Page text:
After seeing the trackways, the group looked for interesting critters, including aquatic insect larvae.

Several boys look for snakes along the edge of the river.

Frankie, the young man with dark hair is holding a water-snake that they found. Sam, on his left holds a "snake stick". Frankie and Sam are both experienced at identifying, catching and holding snakes. Ian and Nick enjoyed learning from them.

The snake, a Diamondback Water Snake (Nerodia rhombifer rhombifer) is happy to be back in the water when the boys release it. If you go to the website link you will see the difference between the Diamondback WATER snake and the Diamondback Rattlesnake.

Sallie brought some of her unreleaseable birds that she uses for education. This Screech Owl is full grown and is the red variety that lives in the piney woods of East Texas.

Ed Sones is holding a Mississippi Kite. They catch and eat their prey mainly on the wing. They live to the east of the Edward's plateau in far east Texas and across the southern states, and in the panhandle of Texas. I believe this kite was imprinted on humans and couldn't be released for that reason.

Bill Oliver who writes and sings songs about the environment, visited the ranch on Monday evening, which was enjoyed by both the campers and the adults. (Photo taken in June 2007)

The ranch tour included the Sauropod tracks that are here at Selah. Theropod dinosaurs are meat eaters that walked on their hind legs and had feet with 3 toes and long claws. It was probably an Acrocanthosarus, whose skeletons have been found in north-central Texas, from around the same time in the Cretaceous Period that our footprints were made.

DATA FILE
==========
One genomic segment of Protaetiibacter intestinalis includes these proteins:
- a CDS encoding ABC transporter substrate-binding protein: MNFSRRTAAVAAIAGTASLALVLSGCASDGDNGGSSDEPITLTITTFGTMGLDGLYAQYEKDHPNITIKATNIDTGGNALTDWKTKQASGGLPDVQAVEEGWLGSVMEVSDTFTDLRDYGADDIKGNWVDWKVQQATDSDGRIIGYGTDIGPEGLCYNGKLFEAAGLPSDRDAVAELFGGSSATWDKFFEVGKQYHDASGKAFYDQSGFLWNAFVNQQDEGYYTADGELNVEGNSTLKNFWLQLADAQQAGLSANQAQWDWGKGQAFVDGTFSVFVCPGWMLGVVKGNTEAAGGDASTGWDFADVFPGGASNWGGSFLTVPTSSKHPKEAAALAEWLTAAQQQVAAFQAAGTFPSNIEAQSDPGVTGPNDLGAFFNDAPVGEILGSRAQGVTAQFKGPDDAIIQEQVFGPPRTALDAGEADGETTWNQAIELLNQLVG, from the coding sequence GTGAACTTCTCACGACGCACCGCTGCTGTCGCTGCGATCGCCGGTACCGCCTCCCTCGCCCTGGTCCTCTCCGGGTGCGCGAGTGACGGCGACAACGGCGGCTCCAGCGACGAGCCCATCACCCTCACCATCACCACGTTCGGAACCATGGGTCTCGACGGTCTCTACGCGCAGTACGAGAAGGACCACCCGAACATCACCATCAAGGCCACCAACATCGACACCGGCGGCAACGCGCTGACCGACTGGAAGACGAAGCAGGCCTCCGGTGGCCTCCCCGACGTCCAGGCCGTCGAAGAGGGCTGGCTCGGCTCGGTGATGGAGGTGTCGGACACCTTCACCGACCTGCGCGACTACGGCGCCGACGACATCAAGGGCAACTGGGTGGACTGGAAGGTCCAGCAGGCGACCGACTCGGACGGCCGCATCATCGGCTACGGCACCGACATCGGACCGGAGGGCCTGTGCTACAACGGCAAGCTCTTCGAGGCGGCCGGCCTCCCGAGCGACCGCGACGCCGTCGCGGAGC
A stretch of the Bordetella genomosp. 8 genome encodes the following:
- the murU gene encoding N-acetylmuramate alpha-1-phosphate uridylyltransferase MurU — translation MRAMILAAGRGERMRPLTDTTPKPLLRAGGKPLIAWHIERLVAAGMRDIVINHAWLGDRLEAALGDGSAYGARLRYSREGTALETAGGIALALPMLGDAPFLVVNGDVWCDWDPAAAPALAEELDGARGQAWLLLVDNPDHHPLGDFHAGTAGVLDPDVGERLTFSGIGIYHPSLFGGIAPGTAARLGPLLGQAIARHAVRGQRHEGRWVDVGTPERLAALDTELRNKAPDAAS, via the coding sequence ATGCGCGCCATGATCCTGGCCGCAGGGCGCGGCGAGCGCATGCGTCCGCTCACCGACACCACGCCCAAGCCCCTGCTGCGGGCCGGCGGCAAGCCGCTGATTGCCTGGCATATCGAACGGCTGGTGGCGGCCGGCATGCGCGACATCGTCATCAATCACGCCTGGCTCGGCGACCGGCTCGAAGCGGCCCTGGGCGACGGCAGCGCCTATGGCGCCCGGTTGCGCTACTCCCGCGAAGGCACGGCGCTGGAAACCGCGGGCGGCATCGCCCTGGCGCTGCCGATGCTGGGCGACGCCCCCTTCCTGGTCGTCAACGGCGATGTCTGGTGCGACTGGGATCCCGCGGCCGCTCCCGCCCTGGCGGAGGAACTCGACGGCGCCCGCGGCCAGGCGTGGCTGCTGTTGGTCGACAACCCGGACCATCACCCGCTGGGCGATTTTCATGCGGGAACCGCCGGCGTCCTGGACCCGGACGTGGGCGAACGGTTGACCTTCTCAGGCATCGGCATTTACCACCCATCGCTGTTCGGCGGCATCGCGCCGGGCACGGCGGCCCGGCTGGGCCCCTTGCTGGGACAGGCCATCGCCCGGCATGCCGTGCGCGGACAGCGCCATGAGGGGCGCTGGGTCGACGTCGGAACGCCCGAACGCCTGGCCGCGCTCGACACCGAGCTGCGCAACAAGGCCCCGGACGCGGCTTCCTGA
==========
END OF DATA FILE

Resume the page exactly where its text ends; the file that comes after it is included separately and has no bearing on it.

Jared Holmes, a graduate of Texas A&M University studied Herpetology, which is the study of reptiles and amphibians. He has been a snake specialist since he was a little boy, because his dad Jeff Holmes has hunted and collected snakes too. He showed a power-point on reptiles and then showed some live specimens he brought to share with them.

This beautiful black and red snake is a Texas Longnose snake (Rhinochelus lecontei tessatus). It looks a bit like the Coral Snake but is not poisonous.

This handsome Great Plains Rat Snake (Elaphe emoryi emoryi) was given to the ranch by Jared to be an education snake. We like to have an easy to handle snake that students can touch (but only if they want to).

A friend of one of our campers was in a tragic accident in May, and because she had been a special friend, Lillian wanted to plant a tree as a memorial to her. Madeline Anderson was an outstanding person and her death a blow to those who knew and loved her.

Lillian holds a Texas Snowbell plant which she and J. David will plant as a memorial to her friend Madeline. Lillian tells us how hard it is to lose a friend, and how much she will miss her.

I have left out lots of interesting activities that were part of the 5 day camp. I hope that what I have included gives you at least a glimmer of how special the Bamberger Nature Camp is. It is one of my favorite times of each year. I have heard the same from both teachers, Mary Kay and David.

I will publish a separate post with quotes from the thank you letters the campers sent to us.

Hope for rain, and enjoy the outdoors!